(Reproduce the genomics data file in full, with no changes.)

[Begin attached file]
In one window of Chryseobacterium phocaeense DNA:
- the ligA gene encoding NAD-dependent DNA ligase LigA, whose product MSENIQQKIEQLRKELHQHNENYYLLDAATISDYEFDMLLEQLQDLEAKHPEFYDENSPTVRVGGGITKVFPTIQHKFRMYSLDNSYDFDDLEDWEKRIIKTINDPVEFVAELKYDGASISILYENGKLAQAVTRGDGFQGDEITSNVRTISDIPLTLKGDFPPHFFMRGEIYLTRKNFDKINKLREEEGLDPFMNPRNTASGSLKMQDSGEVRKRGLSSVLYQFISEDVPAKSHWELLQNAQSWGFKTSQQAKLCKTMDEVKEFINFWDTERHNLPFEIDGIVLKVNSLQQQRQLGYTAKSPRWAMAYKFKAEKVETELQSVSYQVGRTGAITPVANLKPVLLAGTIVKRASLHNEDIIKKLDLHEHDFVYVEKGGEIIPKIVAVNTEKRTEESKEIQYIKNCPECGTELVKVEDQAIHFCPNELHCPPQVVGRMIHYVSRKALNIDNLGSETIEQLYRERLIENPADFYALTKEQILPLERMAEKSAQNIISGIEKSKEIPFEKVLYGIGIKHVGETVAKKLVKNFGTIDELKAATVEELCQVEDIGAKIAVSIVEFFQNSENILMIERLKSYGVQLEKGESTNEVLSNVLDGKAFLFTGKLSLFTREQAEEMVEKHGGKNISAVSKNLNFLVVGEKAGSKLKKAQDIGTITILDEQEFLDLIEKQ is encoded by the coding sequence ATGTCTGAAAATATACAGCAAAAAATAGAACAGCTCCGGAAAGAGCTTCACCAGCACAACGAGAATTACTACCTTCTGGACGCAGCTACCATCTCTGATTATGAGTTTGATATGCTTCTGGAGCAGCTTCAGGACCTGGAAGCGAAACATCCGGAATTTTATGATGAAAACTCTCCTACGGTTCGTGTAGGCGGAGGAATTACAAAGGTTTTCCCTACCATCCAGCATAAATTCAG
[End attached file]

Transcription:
In one window of Chryseobacterium phocaeense DNA:
- the ligA gene encoding NAD-dependent DNA ligase LigA, whose product MSENIQQKIEQLRKELHQHNENYYLLDAATISDYEFDMLLEQLQDLEAKHPEFYDENSPTVRVGGGITKVFPTIQHKFRMYSLDNSYDFDDLEDWEKRIIKTINDPVEFVAELKYDGASISILYENGKLAQAVTRGDGFQGDEITSNVRTISDIPLTLKGDFPPHFFMRGEIYLTRKNFDKINKLREEEGLDPFMNPRNTASGSLKMQDSGEVRKRGLSSVLYQFISEDVPAKSHWELLQNAQSWGFKTSQQAKLCKTMDEVKEFINFWDTERHNLPFEIDGIVLKVNSLQQQRQLGYTAKSPRWAMAYKFKAEKVETELQSVSYQVGRTGAITPVANLKPVLLAGTIVKRASLHNEDIIKKLDLHEHDFVYVEKGGEIIPKIVAVNTEKRTEESKEIQYIKNCPECGTELVKVEDQAIHFCPNELHCPPQVVGRMIHYVSRKALNIDNLGSETIEQLYRERLIENPADFYALTKEQILPLERMAEKSAQNIISGIEKSKEIPFEKVLYGIGIKHVGETVAKKLVKNFGTIDELKAATVEELCQVEDIGAKIAVSIVEFFQNSENILMIERLKSYGVQLEKGESTNEVLSNVLDGKAFLFTGKLSLFTREQAEEMVEKHGGKNISAVSKNLNFLVVGEKAGSKLKKAQDIGTITILDEQEFLDLIEKQ is encoded by the coding sequence ATGTCTGAAAATATACAGCAAAAAATAGAACAGCTCCGGAAAGAGCTTCACCAGCACAACGAGAATTACTACCTTCTGGACGCAGCTACCATCTCTGATTATGAGTTTGATATGCTTCTGGAGCAGCTTCAGGACCTGGAAGCGAAACATCCGGAATTTTATGATGAAAACTCTCCTACGGTTCGTGTAGGCGGAGGAATTACAAAGGTTTTCCCTACCATCCAGCATAAATTCAG